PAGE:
"Kite Runner" prepares for takeoff at box office
By Steven Zeitchik
LOS ANGELES (Hollywood Reporter) - The young stars of "The Kite Runner" may have been moved to a secret location after receiving death threats, but now the tricky part really begins for the film's distributor: Packaging a foreign-language movie with weighty themes and no stars as a mainstream release.
The DreamWorks production, which is being released through Paramount Vantage, the Afghanistan- and U.S.-set tale opens Friday in limited release before expanding during the coming weeks. And it poses one of the most fraught challenges of any movie this fall as Paramount Pictures' specialty division tries to turn what was an unlikely best-seller about friendship and ethnic strife into a big-screen blockbuster.
Hovering over it is a Vantage release from earlier in the year, "A Mighty Heart," which took on a similar part of the world with more obvious commercial elements (Angelina Jolie and a ubiquitous Mariane Pearl) but earned just $15 million at the box office.
The result has been to make "Kite Runner" a marketing anomaly, with the company taking a grassroots approach that has focused on elements most major rollouts ignore.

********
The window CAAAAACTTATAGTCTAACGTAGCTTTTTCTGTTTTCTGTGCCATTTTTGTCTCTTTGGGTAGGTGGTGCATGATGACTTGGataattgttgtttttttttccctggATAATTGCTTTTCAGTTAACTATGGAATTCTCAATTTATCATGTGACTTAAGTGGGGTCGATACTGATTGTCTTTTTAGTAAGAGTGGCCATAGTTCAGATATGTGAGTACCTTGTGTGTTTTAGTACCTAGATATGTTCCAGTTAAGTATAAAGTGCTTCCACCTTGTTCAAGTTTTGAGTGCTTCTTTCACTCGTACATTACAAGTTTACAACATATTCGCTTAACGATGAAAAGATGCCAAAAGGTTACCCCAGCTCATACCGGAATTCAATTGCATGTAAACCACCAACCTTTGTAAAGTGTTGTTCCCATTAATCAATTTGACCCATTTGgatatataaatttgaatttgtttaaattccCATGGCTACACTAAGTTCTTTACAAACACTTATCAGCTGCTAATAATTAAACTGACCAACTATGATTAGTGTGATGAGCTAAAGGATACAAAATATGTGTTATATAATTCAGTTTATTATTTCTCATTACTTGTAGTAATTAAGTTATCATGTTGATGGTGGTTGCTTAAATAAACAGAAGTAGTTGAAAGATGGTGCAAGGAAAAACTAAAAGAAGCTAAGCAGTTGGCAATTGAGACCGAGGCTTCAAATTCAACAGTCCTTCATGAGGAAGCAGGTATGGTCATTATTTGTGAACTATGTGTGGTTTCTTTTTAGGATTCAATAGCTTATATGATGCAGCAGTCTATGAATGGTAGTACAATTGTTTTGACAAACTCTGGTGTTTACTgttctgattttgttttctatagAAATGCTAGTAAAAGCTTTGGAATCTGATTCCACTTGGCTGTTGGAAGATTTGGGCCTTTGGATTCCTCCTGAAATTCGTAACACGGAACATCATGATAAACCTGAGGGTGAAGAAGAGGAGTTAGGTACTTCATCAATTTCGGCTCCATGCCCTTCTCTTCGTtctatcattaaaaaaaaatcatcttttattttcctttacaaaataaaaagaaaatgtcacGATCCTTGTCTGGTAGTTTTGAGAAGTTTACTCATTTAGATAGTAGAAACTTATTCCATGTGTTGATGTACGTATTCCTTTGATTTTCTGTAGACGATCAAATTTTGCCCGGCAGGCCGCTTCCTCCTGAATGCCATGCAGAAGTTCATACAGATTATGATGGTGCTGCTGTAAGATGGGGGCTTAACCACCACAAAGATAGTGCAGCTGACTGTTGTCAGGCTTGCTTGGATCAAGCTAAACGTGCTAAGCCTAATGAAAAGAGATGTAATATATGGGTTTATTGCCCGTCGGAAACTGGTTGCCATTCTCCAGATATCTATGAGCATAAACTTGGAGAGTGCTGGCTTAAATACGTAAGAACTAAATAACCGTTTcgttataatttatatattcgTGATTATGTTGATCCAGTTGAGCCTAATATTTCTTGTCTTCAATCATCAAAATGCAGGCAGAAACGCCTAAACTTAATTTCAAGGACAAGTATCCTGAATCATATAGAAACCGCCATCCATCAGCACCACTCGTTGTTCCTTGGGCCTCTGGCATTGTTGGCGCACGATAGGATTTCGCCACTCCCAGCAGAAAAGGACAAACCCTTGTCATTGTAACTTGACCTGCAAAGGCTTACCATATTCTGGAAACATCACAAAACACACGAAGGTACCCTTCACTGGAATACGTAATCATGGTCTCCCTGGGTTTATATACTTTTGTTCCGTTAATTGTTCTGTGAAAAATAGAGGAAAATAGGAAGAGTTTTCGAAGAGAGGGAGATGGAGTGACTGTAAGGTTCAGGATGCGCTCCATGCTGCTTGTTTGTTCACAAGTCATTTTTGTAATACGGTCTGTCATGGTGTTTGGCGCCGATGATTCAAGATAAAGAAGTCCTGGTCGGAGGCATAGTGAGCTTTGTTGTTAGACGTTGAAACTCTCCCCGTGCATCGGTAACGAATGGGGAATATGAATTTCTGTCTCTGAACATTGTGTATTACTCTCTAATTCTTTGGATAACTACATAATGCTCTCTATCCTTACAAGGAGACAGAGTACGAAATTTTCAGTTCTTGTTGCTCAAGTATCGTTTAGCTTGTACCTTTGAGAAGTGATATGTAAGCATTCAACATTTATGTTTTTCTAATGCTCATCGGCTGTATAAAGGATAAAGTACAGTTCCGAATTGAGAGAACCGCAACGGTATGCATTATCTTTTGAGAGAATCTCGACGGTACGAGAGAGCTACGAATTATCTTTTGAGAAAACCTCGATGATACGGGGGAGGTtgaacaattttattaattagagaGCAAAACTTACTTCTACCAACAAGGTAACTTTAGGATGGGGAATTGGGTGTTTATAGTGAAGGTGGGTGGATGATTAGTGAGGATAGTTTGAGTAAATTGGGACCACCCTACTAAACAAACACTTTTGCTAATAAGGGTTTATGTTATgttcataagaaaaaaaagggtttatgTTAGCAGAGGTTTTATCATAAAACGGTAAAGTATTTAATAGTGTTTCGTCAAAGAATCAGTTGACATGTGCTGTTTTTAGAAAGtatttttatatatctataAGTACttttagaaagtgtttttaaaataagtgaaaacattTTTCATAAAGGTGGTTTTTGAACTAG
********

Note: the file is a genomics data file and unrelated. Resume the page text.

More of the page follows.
It has hosted dozens of screenings for book clubs and in the heartland (literally, in the case of the Heartland Film Festival in Indianapolis); has embraced an unusual publicity figure in Khaled Hosseini, who wrote the book on which the movie is based; and thrown fundraisers with Afghani expats.
Vantage has embarked on its campaign with a dearth of TV spots and trailers. "The English-language portions of the film don't lend themselves to clips, and the Dari (language) will put some people off, so word-of-mouth is all you have," said one executive with knowledge of the campaign.
Or as an executive at another studio said: "The only thing you can do with a movie like this is screen the hell out of it."
In a way, Vantage was put in this position because of circumstances beyond its control. Eager to avoid the wide release of "Mighty Heart," the company planned a slow burn for the Marc Forster picture, with "Kite Runner" slotted for an early November opening and then carefully rolling out through year's end. Continued...